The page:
Male to Male : Sexual Feeling Across the Boundaries of Identity book cover
1st Edition

Male to Male
Sexual Feeling Across the Boundaries of Identity

ISBN 9781560239765
Published October 2, 2000 by Routledge
404 Pages

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Book Description

Explore the feelings of men toward other men without the pigeonholing found in terms like “gay” and “straight”!

Male to Male: Sexual Feeling Across the Boundaries of Identity starts with the evidence that most studies on male sexuality have ignored--the same-sex feelings of men whose identities are heterosexual. Of the more than fifty men in this book, almost half were aware of some degree of same-sex feeling. But beyond percentages, the primary focus of Male to Male is the exploration--through their own words--of how these men experienced same-sex feelings, what these feelings meant to them, the fears surrounding them, and the consequences of the collision between their heterosexual identities and their same-sex feelings.

In addition to comparative data on women's same-sex feelings, as well as on what men say in regard to their feelings about women, Male to Male includes material from two in-depth case studies. The first is on Clark, an African-American man who moved into sex with men in prison. His story shows that the need to see gay men as feminine is really a cultural defense against the powerful pull toward the male-to-male bond, and points to the movement to fulfill that bond when this defense is dropped. The second is on Zack, a gay police officer. His story explores the different dimensions and meanings of the male-to-male bond as these unfolded in his own life, while telling about the heterosexually identified men who “came out” to him about their own same-sex feelings.

Male to Male will help you explore:

  • same-sex feelings in heterosexual men and women
  • same-sex feelings in the military
  • prison culture and the “heterosexual role”
  • the fear of domination
  • the aesthetics of fear and power
  • the dynamics of rape
  • compassionate relationships between heterosexual-identified men . . . and much more!
Male to Male provides evidence showing that the identity that really counts--constituting the deepest source from which men's sexual feelings for each other spring--is not specifically a gay or heterosexual identity. That source is, rather, a male identity, and--beyond that--a human identity.

Table of Contents


  • Foreword
  • Preface
  • Biological Essentialism, Social Constructionism, and the Individual
  • The Individual in Psychological Research
  • Acknowledgments
  • Part I: Ordinary People
  • Chapter 1: The Inner Boundary
  • Same-Sex Feeling in Heterosexual Men and Women
  • The Truth Is Out There
  • Comparisons with Women
  • The Institutional Culture
  • Same-Sex Feeling and “Gender Atypicality”
  • Chapter 2: Women at the Boundary
  • Sexual Attraction As an Emotional Response
  • Avenues of the Mind
  • Image and Emotion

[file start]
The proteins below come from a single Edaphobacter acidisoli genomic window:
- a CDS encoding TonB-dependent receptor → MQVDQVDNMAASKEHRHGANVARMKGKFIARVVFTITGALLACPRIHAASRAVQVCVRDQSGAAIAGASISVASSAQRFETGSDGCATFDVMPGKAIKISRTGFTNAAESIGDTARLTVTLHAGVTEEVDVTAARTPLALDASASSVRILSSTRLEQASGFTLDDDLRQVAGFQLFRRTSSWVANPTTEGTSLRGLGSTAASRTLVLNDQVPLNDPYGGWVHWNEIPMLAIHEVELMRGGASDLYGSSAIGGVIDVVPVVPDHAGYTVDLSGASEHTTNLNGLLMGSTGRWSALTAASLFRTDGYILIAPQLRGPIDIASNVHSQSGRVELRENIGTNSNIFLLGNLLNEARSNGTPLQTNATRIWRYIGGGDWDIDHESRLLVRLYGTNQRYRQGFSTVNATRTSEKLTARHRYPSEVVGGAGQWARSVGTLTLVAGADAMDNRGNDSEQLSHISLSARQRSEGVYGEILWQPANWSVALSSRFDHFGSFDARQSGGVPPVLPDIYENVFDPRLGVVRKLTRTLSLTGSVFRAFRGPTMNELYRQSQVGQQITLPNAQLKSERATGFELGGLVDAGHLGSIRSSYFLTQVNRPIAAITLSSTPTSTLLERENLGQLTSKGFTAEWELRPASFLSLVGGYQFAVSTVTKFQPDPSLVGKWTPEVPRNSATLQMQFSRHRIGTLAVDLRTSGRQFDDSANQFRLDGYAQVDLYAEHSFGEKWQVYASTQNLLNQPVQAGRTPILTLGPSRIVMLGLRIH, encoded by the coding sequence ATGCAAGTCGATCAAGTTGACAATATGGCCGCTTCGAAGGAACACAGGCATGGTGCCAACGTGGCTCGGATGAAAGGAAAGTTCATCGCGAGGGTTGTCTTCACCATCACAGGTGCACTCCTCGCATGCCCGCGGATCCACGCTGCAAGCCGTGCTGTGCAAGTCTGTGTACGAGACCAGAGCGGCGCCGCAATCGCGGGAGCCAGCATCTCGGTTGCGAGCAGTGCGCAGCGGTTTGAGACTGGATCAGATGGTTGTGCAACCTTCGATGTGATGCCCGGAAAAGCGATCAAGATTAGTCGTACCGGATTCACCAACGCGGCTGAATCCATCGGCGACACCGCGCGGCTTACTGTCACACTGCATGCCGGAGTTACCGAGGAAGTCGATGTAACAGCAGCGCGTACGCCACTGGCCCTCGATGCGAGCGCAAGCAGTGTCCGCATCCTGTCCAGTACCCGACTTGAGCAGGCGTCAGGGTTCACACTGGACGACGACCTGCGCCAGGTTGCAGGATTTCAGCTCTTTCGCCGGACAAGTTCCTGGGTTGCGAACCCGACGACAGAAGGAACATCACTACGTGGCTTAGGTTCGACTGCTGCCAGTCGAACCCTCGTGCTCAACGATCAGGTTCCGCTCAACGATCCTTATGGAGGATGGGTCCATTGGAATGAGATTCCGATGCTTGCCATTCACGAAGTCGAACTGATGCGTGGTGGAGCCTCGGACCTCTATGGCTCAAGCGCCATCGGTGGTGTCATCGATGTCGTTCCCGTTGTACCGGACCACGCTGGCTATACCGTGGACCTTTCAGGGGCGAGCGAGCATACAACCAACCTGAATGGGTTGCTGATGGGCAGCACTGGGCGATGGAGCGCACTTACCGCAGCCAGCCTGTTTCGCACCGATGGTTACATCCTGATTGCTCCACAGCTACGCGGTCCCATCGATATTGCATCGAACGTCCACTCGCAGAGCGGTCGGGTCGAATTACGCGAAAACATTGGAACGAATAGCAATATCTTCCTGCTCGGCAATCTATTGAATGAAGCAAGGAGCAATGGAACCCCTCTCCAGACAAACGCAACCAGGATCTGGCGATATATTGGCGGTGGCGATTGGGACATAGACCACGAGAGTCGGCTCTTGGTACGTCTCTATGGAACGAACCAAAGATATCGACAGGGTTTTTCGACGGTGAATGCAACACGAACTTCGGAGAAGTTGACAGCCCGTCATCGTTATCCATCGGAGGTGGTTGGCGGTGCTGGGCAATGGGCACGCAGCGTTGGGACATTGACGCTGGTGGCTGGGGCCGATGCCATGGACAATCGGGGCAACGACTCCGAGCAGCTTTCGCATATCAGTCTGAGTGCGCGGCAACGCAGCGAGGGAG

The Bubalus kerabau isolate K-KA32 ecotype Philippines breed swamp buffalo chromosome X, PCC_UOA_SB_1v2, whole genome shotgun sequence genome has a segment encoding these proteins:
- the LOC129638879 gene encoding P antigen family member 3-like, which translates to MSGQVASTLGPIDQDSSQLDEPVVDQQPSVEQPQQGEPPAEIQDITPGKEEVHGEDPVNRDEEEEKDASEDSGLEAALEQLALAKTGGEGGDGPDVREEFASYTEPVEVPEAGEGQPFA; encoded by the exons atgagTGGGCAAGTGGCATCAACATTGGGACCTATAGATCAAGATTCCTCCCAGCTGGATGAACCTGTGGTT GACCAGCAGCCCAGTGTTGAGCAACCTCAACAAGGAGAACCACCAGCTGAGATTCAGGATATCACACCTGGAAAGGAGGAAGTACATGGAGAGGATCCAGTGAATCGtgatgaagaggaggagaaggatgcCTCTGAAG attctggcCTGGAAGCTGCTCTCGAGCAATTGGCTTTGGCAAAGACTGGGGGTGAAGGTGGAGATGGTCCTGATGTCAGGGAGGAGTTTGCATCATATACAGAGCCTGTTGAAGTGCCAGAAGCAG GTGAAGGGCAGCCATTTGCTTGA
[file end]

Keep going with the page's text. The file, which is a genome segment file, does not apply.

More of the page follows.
• Your Brain Is an Active Explorer
  • Emotion As Change in the Body's “Landscape”
  • Sexual Attraction As “Moving Toward”
  • The Invitation
  • Adolescence
  • Chapter 3: “Moving Toward” and Resistance
  • Seth
  • Will
  • Same-Sex Feeling and the Military
  • Chapter 4: Men on Men: Image, Emotion, and Meaning
  • The Image of the Male Body
  • Men's Fears
  • Adolescence and Identity
  • Culture--Internalization and “Disidentification”
  • Identity and the Divided Self
  • Moving Toward Friends
  • Bisexual Identity
  • The Class Subculture
  • The Emotional Fabric
  • New Movement
  • Spiritual Connections and the Sense of the Sacred
  • Chapter 5: “Heterosexuality” versus “Moving Toward” Women
  • Nick
  • Tony
  • Russ
  • Oneness
  • Chapter 6: Emotional Paths
  • Colin
  • Alex
  • The One-to-One Bond
  • Comparisons with Gay Men
  • Psychological Rock Bottom
  • Chapter 7: Identity Crises
  • Johnny
  • Carl
  • Michael
  • Part II: Clark
  • Chapter 8: “A Man Like Myself”
  • Sexual Identity
  • Prison Culture and the Heterosexual Role
  • The Fear of Domination
  • The Image of the Male Body
  • Movement Through Stages
  • Relating to a Man--As a Man
  • “I See Myself”
  • The Aesthetics of Fear and Power
  • Male Bonding and Sexual Love
  • An Emotional Milestone
  • Stepping Over the Cultural Barrier
  • Chapter 9: Movement into a New Territory
  • The Rape dynamics
  • Sex As Dominance and Performance
  • The Top of the Line
  • The Two Emotions in the Rape
  • The Rape
  • Rejection in Rape
  • Rejecting the Rapist Mentality
  • “I Have a Choice”
  • An Expression of Love
  • Change in Fantasy Life and Identity
  • Making Love with a Masculine Man
  • Comparisons with Women
  • Male to Male
  • Rape Dynamics--Dissolution
  • Twinning--Male Self, Male Other
  • Part III: Zack
  • Chapter 10: Cultural Confrontations and Identity
  • The Institutional Culture: Early Encounters
  • Early Movement
  • Early Adolescent Explorations
  • The Guide Dream
  • Dream and Myth
  • The Role of the “Carrier”
  • Rites of Passage
  • Joining the Police Force
  • Suicide and the False Self
  • The Turning Point
  • Self-Disclosure--Family
  • Self-Disclosure--Work
  • Chapter 11: The Color Green
  • Early Directions
  • The Color Green
  • The Dream of the Color Green
  • The Image of the Double
  • The Double in Conrad's The Secret Sharer (ital)
  • Love in the Flesh
  • Two Masculinities
  • The Dream of the Young Man in the Cellar
  • The God of Love
  • The Third Meaning of the Dream of the Young Man in the Cellar and the Dream of the Cave
  • Chapter 12: Boundary Crossings
  • Zack As the Double
  • “I Felt I Was Jewish”
  • Fighting with Destiny
  • Compassionate Relationships
  • Boundary Crossings
  • Conclusion: Identity and Beyond
  • Appendix: David and Jonathan
  • Notes
  • Bibliography
  • Index
  • Reference Notes Included

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